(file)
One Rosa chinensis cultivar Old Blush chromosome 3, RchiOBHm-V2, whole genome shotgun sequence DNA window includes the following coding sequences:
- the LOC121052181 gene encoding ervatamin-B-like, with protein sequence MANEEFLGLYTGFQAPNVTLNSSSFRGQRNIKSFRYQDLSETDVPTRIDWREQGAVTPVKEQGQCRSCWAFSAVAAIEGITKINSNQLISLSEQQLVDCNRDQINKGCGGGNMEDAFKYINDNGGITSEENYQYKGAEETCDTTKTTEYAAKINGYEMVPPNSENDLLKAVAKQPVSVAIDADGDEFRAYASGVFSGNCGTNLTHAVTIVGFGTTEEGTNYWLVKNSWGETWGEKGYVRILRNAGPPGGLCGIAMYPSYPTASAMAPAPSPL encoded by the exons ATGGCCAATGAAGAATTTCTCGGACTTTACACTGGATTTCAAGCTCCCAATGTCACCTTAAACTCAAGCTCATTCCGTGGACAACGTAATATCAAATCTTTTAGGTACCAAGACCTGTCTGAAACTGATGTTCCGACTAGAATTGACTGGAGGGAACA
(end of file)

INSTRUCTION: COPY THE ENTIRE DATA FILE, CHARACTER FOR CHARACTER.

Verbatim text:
One Rosa chinensis cultivar Old Blush chromosome 3, RchiOBHm-V2, whole genome shotgun sequence DNA window includes the following coding sequences:
- the LOC121052181 gene encoding ervatamin-B-like, with protein sequence MANEEFLGLYTGFQAPNVTLNSSSFRGQRNIKSFRYQDLSETDVPTRIDWREQGAVTPVKEQGQCRSCWAFSAVAAIEGITKINSNQLISLSEQQLVDCNRDQINKGCGGGNMEDAFKYINDNGGITSEENYQYKGAEETCDTTKTTEYAAKINGYEMVPPNSENDLLKAVAKQPVSVAIDADGDEFRAYASGVFSGNCGTNLTHAVTIVGFGTTEEGTNYWLVKNSWGETWGEKGYVRILRNAGPPGGLCGIAMYPSYPTASAMAPAPSPL encoded by the exons ATGGCCAATGAAGAATTTCTCGGACTTTACACTGGATTTCAAGCTCCCAATGTCACCTTAAACTCAAGCTCATTCCGTGGACAACGTAATATCAAATCTTTTAGGTACCAAGACCTGTCTGAAACTGATGTTCCGACTAGAATTGACTGGAGGGAACA